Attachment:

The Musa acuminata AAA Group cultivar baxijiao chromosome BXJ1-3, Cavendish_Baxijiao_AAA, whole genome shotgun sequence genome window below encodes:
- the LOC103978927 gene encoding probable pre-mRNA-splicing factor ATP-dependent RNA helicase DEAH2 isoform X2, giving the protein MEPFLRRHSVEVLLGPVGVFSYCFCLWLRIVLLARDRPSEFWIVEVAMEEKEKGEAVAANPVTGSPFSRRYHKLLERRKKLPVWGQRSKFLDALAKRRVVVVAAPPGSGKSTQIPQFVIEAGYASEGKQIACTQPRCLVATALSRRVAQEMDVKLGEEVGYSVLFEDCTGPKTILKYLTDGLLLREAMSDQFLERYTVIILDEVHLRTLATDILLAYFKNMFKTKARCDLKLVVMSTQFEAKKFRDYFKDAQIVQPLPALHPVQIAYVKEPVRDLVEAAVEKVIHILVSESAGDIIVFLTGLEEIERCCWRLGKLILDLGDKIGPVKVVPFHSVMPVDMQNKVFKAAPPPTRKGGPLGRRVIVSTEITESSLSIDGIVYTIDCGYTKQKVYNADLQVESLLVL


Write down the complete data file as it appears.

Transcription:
The Musa acuminata AAA Group cultivar baxijiao chromosome BXJ1-3, Cavendish_Baxijiao_AAA, whole genome shotgun sequence genome window below encodes:
- the LOC103978927 gene encoding probable pre-mRNA-splicing factor ATP-dependent RNA helicase DEAH2 isoform X2, giving the protein MEPFLRRHSVEVLLGPVGVFSYCFCLWLRIVLLARDRPSEFWIVEVAMEEKEKGEAVAANPVTGSPFSRRYHKLLERRKKLPVWGQRSKFLDALAKRRVVVVAAPPGSGKSTQIPQFVIEAGYASEGKQIACTQPRCLVATALSRRVAQEMDVKLGEEVGYSVLFEDCTGPKTILKYLTDGLLLREAMSDQFLERYTVIILDEVHLRTLATDILLAYFKNMFKTKARCDLKLVVMSTQFEAKKFRDYFKDAQIVQPLPALHPVQIAYVKEPVRDLVEAAVEKVIHILVSESAGDIIVFLTGLEEIERCCWRLGKLILDLGDKIGPVKVVPFHSVMPVDMQNKVFKAAPPPTRKGGPLGRRVIVSTEITESSLSIDGIVYTIDCGYTKQKVYNADLQVESLLVL